a closer look

What do you see when you look at a patch of flowers?

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Coneflowers — they all look the same, right?

Maybe not — let’s take a closer look.

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The central (cone) portion of these Coneflowers (Rudbeckia species) are distinctly different in shape, with yellow tips emerging from different places in the cone.

Sunflowers, coneflowers and other members of the Compositae (or Asteraceae) plant family actually have two types of flowers on their floral structure.  The colorful petals are sterile ray flowers (produce no sexual structures) designed to attract insect pollinators, while the tiny yellow projections from the central cone are the disk flowers that project first male (pollen), and then female (ovary) sexual structures.  When fertilized, each ovary houses developing seeds, which cause the central cone to swell in size and in height.

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A newly emerged flower has an almost flat profile, with a central disk that shows no projecting disk florets at all.

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Later, a single row of disk florets emerges, and then fades after a couple of days, giving way to the next inner row of developing disk florets.

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A cone is starting to form on this older flower, as the last rows of central disk florets emerges.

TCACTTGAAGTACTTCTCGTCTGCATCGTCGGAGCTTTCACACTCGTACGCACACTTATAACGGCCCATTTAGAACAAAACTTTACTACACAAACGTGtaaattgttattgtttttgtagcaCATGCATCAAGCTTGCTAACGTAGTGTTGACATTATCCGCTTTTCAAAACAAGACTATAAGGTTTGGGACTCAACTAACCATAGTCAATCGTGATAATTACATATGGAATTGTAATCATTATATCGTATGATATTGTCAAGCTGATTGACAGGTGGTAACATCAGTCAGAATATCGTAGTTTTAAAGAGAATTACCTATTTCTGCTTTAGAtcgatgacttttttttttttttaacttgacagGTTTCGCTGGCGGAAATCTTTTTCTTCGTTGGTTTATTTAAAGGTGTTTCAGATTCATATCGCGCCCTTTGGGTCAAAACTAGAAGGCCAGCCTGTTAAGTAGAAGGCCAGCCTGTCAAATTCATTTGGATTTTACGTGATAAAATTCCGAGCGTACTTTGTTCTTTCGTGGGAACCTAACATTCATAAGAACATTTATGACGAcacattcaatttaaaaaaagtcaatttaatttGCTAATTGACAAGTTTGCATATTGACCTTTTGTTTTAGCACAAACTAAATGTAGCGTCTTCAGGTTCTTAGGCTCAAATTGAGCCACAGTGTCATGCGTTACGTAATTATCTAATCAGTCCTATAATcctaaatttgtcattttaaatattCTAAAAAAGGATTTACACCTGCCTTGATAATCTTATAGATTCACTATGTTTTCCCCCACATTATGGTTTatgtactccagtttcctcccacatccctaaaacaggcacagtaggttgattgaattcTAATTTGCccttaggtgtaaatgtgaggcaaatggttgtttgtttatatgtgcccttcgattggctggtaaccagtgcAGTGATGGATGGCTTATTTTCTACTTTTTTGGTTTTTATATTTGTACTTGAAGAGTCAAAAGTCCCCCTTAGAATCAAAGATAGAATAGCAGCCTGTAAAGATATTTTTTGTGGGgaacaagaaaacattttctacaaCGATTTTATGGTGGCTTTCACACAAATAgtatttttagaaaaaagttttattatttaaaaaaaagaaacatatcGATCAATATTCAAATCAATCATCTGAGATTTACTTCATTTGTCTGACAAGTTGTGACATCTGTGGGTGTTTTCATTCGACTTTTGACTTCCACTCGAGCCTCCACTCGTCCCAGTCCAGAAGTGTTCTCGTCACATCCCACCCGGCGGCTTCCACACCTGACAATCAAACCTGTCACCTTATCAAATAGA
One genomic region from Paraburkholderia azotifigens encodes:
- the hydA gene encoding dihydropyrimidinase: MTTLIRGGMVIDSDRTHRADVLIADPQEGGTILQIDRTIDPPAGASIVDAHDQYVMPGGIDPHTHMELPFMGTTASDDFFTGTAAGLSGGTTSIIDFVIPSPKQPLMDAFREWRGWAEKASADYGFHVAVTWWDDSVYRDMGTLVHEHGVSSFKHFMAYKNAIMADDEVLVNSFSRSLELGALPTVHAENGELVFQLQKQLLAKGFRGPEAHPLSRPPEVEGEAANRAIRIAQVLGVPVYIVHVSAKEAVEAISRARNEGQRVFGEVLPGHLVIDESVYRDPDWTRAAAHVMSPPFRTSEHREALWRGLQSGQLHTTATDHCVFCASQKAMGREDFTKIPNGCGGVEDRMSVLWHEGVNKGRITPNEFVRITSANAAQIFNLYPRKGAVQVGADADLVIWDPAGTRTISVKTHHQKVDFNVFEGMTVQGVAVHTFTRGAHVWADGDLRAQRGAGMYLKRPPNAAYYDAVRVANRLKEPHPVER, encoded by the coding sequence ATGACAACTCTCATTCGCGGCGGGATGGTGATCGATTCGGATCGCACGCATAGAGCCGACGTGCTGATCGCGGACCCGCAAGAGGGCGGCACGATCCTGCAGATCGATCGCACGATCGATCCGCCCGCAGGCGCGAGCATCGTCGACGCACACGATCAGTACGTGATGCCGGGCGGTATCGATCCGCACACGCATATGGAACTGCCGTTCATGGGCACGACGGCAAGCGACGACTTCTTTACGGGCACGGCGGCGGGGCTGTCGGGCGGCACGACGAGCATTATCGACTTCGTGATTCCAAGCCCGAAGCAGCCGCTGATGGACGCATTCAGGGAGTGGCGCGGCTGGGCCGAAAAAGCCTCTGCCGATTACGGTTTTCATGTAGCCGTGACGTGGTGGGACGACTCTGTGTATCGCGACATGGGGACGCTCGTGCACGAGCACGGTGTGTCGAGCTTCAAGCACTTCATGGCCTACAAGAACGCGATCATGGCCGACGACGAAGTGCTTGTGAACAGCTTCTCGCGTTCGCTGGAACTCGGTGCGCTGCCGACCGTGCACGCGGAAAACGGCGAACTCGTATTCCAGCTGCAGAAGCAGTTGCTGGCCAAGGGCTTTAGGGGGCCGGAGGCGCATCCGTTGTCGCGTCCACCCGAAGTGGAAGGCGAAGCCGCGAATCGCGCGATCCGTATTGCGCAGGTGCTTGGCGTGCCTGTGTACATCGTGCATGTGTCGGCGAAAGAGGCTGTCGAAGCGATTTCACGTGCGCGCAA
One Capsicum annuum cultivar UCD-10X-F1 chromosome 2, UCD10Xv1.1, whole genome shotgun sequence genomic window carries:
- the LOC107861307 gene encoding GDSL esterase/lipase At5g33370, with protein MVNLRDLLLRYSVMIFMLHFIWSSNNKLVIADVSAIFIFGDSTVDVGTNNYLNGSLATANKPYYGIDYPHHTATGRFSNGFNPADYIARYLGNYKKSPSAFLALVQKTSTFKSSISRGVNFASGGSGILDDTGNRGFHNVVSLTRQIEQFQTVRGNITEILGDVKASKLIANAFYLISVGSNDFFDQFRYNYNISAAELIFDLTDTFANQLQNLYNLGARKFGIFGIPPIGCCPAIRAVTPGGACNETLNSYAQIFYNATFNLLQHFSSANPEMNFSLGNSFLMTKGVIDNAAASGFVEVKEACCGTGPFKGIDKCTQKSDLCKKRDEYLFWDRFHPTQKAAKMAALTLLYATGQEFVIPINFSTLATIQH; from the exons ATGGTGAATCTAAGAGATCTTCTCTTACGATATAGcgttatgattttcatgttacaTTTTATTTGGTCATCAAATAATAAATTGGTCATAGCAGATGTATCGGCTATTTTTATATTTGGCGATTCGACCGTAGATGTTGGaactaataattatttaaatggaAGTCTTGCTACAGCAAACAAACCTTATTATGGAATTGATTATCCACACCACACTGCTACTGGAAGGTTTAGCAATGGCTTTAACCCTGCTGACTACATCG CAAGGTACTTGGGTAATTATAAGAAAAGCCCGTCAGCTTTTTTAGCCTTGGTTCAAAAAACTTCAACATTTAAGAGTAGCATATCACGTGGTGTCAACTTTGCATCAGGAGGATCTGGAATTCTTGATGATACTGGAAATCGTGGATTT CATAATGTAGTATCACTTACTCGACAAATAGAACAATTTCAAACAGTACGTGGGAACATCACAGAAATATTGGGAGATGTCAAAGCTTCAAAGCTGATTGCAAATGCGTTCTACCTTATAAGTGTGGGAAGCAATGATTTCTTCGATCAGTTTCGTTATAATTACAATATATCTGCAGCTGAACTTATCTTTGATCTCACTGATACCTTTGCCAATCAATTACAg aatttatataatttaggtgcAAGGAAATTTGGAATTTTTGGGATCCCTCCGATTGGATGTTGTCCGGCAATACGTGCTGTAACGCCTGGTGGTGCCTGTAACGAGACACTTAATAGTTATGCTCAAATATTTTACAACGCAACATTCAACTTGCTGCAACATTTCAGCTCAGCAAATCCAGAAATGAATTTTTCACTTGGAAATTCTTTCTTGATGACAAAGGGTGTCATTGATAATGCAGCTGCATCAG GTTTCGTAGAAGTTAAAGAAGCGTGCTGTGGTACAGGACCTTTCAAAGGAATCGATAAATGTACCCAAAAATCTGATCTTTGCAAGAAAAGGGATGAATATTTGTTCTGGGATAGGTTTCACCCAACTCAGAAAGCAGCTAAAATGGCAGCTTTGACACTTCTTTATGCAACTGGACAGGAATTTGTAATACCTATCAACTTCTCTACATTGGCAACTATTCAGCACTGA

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The seed head is almost fully formed here, and eventually the aging flower will drop its rays (petals), so that just the cone of developing seeds remains.

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And so ends the lifespan of the flower…

Leaving a tightly packed seed head, ready to be harvested by hungry seed-eaters.

10 thoughts on “a closer look

  1. that was very interesting. I have these plants and have been cutting off the flowers when the petals start to drop, didn’t know that the rest was a seed head. I will now leave the rest of them and see who comes to harvest the seeds.

  2. I’ve grown Rudbedkia for the first time this year and I have been watching the strange way the seed head grows but some of mine seem to have much larger disk florets as they age, giving a double flower effect. Only some do this, is it common? Amelia

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